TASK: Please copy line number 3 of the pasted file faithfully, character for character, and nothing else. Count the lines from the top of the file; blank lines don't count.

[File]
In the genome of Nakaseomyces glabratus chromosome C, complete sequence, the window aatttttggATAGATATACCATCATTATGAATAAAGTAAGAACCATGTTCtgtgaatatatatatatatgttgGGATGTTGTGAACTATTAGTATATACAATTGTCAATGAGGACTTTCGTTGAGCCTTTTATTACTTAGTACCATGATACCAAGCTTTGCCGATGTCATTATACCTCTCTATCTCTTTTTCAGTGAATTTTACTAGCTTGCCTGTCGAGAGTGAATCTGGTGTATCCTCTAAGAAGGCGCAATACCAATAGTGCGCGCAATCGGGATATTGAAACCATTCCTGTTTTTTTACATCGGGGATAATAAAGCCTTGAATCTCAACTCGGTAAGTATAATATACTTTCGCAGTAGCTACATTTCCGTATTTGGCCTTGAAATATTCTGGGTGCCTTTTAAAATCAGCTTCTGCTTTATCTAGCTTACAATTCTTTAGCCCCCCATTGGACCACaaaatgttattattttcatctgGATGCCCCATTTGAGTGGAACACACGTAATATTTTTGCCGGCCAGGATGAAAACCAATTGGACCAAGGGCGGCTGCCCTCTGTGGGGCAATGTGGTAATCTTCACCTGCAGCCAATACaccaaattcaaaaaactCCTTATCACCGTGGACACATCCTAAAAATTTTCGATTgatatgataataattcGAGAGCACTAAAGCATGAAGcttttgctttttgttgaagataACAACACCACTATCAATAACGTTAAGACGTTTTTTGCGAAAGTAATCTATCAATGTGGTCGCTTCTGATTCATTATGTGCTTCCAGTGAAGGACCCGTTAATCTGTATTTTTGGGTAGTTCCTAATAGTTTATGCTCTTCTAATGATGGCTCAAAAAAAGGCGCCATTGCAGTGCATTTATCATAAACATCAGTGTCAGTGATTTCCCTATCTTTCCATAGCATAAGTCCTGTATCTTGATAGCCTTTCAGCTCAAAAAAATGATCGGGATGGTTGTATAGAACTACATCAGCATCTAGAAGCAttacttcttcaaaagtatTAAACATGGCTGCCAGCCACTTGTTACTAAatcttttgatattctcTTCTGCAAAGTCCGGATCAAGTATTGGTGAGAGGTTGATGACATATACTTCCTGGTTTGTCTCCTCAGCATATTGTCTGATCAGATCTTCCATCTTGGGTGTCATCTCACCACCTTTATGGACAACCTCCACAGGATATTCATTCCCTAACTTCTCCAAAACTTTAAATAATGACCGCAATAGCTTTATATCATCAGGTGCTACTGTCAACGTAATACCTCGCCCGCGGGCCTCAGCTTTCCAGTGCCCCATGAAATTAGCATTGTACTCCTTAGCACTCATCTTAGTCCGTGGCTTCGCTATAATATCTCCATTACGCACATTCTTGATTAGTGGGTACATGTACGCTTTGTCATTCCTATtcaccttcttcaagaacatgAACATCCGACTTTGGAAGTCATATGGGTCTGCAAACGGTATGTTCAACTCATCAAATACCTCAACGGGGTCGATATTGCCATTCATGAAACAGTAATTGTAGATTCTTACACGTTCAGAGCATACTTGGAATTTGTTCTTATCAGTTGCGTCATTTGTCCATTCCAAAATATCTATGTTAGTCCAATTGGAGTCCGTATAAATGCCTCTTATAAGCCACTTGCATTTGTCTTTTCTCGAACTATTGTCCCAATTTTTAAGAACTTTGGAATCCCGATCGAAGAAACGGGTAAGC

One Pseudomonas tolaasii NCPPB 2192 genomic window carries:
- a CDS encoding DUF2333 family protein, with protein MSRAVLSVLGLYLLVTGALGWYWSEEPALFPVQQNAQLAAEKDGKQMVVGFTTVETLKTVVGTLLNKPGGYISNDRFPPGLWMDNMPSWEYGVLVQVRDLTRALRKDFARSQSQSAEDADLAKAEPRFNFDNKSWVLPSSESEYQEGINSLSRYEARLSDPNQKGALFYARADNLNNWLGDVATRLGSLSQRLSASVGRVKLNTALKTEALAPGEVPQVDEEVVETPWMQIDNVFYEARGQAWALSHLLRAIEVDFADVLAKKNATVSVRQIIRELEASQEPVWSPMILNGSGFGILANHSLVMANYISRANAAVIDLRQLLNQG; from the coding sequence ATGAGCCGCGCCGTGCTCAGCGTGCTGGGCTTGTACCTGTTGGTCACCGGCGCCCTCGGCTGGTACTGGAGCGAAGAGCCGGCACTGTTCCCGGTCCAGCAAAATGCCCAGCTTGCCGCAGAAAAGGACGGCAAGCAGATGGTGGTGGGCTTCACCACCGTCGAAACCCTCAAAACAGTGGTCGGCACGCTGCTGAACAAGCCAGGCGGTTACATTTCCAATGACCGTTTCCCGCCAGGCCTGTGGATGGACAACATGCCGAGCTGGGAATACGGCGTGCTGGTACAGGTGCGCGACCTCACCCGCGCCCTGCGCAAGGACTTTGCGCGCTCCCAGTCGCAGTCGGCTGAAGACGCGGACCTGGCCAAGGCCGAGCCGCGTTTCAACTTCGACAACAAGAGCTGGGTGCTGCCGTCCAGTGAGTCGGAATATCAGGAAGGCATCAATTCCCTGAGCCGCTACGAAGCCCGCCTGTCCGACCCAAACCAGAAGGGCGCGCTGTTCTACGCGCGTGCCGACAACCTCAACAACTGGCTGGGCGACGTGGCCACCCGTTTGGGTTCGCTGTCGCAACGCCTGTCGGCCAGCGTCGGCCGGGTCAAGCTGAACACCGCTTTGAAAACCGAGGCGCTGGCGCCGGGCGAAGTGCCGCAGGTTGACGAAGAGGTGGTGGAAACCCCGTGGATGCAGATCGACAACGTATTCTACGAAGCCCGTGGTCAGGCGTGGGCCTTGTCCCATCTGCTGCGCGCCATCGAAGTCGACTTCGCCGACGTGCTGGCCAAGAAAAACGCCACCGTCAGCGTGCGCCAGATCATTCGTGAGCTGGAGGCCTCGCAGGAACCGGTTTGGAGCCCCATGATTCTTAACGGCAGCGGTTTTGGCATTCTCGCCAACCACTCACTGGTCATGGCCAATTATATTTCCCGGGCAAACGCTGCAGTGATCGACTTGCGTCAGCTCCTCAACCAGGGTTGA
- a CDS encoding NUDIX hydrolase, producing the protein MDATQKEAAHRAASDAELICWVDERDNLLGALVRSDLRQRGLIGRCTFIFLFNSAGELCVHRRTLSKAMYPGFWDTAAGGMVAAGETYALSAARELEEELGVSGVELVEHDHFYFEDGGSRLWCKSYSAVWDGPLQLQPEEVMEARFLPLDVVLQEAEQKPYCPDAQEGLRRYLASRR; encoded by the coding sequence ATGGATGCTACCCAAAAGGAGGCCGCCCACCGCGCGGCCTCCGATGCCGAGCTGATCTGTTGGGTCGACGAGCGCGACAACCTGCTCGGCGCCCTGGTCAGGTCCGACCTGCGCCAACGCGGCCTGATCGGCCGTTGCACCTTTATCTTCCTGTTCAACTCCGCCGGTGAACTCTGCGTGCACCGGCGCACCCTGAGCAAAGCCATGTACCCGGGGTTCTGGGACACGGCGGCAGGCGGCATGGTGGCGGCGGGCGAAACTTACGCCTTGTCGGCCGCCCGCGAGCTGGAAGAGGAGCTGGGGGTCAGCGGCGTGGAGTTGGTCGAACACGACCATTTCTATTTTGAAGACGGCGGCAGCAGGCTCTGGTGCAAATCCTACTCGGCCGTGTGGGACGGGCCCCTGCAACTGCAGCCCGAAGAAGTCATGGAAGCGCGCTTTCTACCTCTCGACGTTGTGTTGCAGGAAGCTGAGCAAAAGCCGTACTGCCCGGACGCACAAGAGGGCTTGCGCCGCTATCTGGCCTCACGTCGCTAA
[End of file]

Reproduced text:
- a CDS encoding DUF2333 family protein, with protein MSRAVLSVLGLYLLVTGALGWYWSEEPALFPVQQNAQLAAEKDGKQMVVGFTTVETLKTVVGTLLNKPGGYISNDRFPPGLWMDNMPSWEYGVLVQVRDLTRALRKDFARSQSQSAEDADLAKAEPRFNFDNKSWVLPSSESEYQEGINSLSRYEARLSDPNQKGALFYARADNLNNWLGDVATRLGSLSQRLSASVGRVKLNTALKTEALAPGEVPQVDEEVVETPWMQIDNVFYEARGQAWALSHLLRAIEVDFADVLAKKNATVSVRQIIRELEASQEPVWSPMILNGSGFGILANHSLVMANYISRANAAVIDLRQLLNQG; from the coding sequence ATGAGCCGCGCCGTGCTCAGCGTGCTGGGCTTGTACCTGTTGGTCACCGGCGCCCTCGGCTGGTACTGGAGCGAAGAGCCGGCACTGTTCCCGGTCCAGCAAAATGCCCAGCTTGCCGCAGAAAAGGACGGCAAGCAGATGGTGGTGGGCTTCACCACCGTCGAAACCCTCAAAACAGTGGTCGGCACGCTGCTGAACAAGCCAGGCGGTTACATTTCCAATGACCGTTTCCCGCCAGGCCTGTGGATGGACAACATGCCGAGCTGGGAATACGGCGTGCTGGTACAGGTGCGCGACCTCACCCGCGCCCTGCGCAAGGACTTTGCGCGCTCCCAGTCGCAGTCGGCTGAAGACGCGGACCTGGCCAAGGCCGAGCCGCGTTTCAACTTCGACAACAAGAGCTGGGTGCTGCCGTCCAGTGAGTCGGAATATCAGGAAGGCATCAATTCCCTGAGCCGCTACGAAGCCCGCCTGTCCGACCCAAACCAGAAGGGCGCGCTGTTCTACGCGCGTGCCGACAACCTCAACAACTGGCTGGGCGACGTGGCCACCCGTTTGGGTTCGCTGTCGCAACGCCTGTCGGCCAGCGTCGGCCGGGTCAAGCTGAACACCGCTTTGAAAACCGAGGCGCTGGCGCCGGGCGAAGTGCCGCAGGTTGACGAAGAGGTGGTGGAAACCCCGTGGATGCAGATCGACAACGTATTCTACGAAGCCCGTGGTCAGGCGTGGGCCTTGTCCCATCTGCTGCGCGCCATCGAAGTCGACTTCGCCGACGTGCTGGCCAAGAAAAACGCCACCGTCAGCGTGCGCCAGATCATTCGTGAGCTGGAGGCCTCGCAGGAACCGGTTTGGAGCCCCATGATTCTTAACGGCAGCGGTTTTGGCATTCTCGCCAACCACTCACTGGTCATGGCCAATTATATTTCCCGGGCAAACGCTGCAGTGATCGACTTGCGTCAGCTCCTCAACCAGGGTTGA